But I think this is one of these things where Republicans should be a little careful and let events dictate things and let what I think will be a disaster prove itself in the fullness of time rather than trying to constantly spin it.

BREAM: You have to pass it to find out what's in it and sometimes it has to be implemented before everybody really understands what it's going to be.

I want to switch, since this is Lightning Round, to our next topic to make sure we actually get into this. And this is actually good news for the White House today on some counts. The jobs numbers today, because 165,000 jobs added, unemployment down. Pete, sounds like a good thing.

PETER WEHNER, COLUMNIST: The jobs report was OK, but it's based on expectations.  Look, we're almost four years into a recovery. Less than 200,000 jobs is not very good, especially since historically the worst a recession, the better the recovery. That hasn't been the case.

There's other good news. Look, the Dow went over 15,000, that's quite good. But it's a kind of bifurcated economy but as the Dow is doing well, you've got a labor force participation rate which is the lowest since 1979, and growth, which is the key to driving jobs in America, is at the lowest, it's the worst economy for growth since 1929, since before the great depression. So Jonah was talking about reality kicking in with health care. I think that's the case for the economy, too. I think this is a kind of mediocre jobs report for a mediocre economy. And that has been the case for most of Obama's term.

BREAM: I want to highlight one of the numbers inside of the numbers today is the youth unemployment rate adjusted as the true effective rate, the generation opportunity group says unemployment for the younger generation is 16.1 percent. Juan, what do you make of that? Because there are numbers inside of every report that aren't going to be positive. But that's a group that overwhelmingly supports this president, has been a big fan of him. But they're graduating, it's graduation season and it's a 50/50 chance about whether they're going to get a job or not.

WILLIAMS: It's not only a job Shannon, I think it's whether or not they get a job that puts them on the path to sort of getting a toe hold on the middle class life in this country. And it's just going to be very difficult. I think you get 2 million newcomers to the job market every graduation season. And what we have I think is already a backlog of young people who feel like, you know, I've never had a meaningful job. I've been working at a coffee shop or some other place and living in my mom's basement and I would like to get a real job.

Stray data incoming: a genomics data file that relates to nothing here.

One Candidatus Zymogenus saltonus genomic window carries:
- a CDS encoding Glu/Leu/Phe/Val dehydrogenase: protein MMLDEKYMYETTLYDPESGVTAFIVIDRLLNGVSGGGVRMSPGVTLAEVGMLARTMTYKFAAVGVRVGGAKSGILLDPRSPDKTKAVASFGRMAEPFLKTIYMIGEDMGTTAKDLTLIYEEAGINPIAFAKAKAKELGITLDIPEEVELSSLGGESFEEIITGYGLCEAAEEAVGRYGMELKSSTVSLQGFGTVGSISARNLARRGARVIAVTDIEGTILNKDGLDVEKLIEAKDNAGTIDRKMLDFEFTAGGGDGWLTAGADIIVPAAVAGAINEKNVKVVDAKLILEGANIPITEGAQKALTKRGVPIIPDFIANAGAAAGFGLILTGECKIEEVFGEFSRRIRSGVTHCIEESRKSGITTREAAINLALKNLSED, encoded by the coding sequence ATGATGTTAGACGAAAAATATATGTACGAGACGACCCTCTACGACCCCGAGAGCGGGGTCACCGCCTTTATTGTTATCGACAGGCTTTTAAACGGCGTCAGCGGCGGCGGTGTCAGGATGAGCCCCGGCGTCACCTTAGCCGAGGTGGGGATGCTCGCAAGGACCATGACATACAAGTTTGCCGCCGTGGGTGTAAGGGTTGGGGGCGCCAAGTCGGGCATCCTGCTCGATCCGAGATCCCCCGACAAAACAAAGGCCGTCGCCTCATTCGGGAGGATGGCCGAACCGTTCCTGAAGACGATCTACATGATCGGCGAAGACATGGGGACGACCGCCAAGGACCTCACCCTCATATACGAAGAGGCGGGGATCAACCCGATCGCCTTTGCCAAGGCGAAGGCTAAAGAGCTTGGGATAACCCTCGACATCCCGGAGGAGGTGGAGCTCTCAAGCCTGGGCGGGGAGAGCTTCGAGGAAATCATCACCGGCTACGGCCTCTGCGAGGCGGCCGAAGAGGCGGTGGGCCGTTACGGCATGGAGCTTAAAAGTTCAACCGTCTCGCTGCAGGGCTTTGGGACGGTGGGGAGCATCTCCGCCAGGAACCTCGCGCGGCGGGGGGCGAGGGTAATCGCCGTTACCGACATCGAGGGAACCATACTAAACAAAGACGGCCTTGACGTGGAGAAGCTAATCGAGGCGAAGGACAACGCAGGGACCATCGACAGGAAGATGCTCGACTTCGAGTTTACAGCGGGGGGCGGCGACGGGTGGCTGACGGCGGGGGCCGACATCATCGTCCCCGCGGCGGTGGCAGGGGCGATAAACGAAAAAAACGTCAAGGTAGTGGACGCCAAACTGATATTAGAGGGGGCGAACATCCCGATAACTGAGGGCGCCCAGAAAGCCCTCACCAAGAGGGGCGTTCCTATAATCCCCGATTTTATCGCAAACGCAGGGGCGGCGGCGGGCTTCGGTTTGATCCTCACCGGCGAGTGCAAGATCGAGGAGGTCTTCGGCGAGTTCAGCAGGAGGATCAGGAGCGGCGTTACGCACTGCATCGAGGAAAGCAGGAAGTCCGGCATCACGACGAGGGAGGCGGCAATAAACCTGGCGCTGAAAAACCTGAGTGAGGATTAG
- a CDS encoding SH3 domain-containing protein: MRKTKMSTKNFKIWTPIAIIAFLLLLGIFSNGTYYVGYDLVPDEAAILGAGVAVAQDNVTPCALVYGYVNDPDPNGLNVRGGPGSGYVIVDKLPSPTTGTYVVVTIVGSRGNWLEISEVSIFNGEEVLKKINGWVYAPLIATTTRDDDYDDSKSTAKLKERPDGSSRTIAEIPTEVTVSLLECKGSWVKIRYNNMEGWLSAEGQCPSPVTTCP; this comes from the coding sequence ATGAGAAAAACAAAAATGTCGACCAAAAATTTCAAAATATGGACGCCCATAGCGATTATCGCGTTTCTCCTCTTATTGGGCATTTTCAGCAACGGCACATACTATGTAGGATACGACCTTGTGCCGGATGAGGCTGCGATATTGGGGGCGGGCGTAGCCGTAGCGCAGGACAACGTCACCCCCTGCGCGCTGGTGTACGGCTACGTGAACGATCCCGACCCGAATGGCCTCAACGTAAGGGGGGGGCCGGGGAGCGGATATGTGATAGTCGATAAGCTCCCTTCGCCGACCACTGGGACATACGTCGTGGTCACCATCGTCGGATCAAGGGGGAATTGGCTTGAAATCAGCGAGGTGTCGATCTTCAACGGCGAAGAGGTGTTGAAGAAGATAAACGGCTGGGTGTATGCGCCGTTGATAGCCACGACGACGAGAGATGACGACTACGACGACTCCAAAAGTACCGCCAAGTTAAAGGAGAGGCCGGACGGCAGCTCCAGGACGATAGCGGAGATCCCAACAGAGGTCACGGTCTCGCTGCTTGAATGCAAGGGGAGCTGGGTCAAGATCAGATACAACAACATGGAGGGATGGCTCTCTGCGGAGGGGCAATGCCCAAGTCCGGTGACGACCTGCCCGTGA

So it's a tremendous source of frustration, especially if you look at minority kids. I think it's there 20 plus percent in terms of that unemployment. So these are not good numbers. This is the evidence, to me, of where things really are going to have a long-term effect, this recession, on the way that we Americans live and on the American dream.

BREAM: And Jonah, inside the numbers too, manufacturing not good.

GOLDBERG: I don't think there are any manufacturing jobs, an increase in them. This job report is good. It's sort of saying it's like the best Oktoberfest in Orlando. That's grading on a pretty serious curve.

BREAM: That's my place of birth. Don't be knocking on Orlando.

(LAUGHTER)

GOLDBERG: I'm just knocking on Oktoberfest in Orlando.

(LAUGHTER)

So the Obama administration can say this is the best job report they've had in four years, but that's not saying a lot.

BREAM: Where do we go from here? Do you feel like there are some green shoots there, we're seeing some progress, Pete?

WEHNER: No. I think this is kind of stuck in the water. Look, we're not lurching toward a recession. That's the good news. But this is just a flat economy. There really aren't signs, if you take it in the macro sense, that there's a great deal of encouragement. We're really just sort of treading water, and that's really not good enough.

BREAM: All right, thank you, panel. Stick around. That's it for the panel. But stay tuned. Life for a reporter in the field can sometimes be a dangerous thing, but coming up, find out what happens when one journalist decides to fight back.